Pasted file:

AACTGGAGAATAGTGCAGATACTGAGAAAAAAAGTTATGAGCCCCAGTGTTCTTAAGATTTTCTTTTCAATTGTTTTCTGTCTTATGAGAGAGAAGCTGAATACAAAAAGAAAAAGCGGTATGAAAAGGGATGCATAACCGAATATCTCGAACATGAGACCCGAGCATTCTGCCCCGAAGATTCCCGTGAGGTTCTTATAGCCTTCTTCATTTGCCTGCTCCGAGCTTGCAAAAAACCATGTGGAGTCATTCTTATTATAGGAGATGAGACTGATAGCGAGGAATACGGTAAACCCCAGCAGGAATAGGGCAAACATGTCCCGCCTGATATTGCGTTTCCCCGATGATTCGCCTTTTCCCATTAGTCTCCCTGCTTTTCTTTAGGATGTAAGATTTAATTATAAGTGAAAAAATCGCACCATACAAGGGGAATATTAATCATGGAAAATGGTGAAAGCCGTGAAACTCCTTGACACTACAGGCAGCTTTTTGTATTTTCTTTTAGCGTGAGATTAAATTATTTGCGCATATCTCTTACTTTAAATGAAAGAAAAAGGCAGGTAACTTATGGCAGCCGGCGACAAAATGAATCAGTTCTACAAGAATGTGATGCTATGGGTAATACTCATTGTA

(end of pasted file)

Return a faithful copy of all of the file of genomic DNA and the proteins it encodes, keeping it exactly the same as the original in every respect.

AACTGGAGAATAGTGCAGATACTGAGAAAAAAAGTTATGAGCCCCAGTGTTCTTAAGATTTTCTTTTCAATTGTTTTCTGTCTTATGAGAGAGAAGCTGAATACAAAAAGAAAAAGCGGTATGAAAAGGGATGCATAACCGAATATCTCGAACATGAGACCCGAGCATTCTGCCCCGAAGATTCCCGTGAGGTTCTTATAGCCTTCTTCATTTGCCTGCTCCGAGCTTGCAAAAAACCATGTGGAGTCATTCTTATTATAGGAGATGAGACTGATAGCGAGGAATACGGTAAACCCCAGCAGGAATAGGGCAAACATGTCCCGCCTGATATTGCGTTTCCCCGATGATTCGCCTTTTCCCATTAGTCTCCCTGCTTTTCTTTAGGATGTAAGATTTAATTATAAGTGAAAAAATCGCACCATACAAGGGGAATATTAATCATGGAAAATGGTGAAAGCCGTGAAACTCCTTGACACTACAGGCAGCTTTTTGTATTTTCTTTTAGCGTGAGATTAAATTATTTGCGCATATCTCTTACTTTAAATGAAAGAAAAAGGCAGGTAACTTATGGCAGCCGGCGACAAAATGAATCAGTTCTACAAGAATGTGATGCTATGGGTAATACTCATTGTA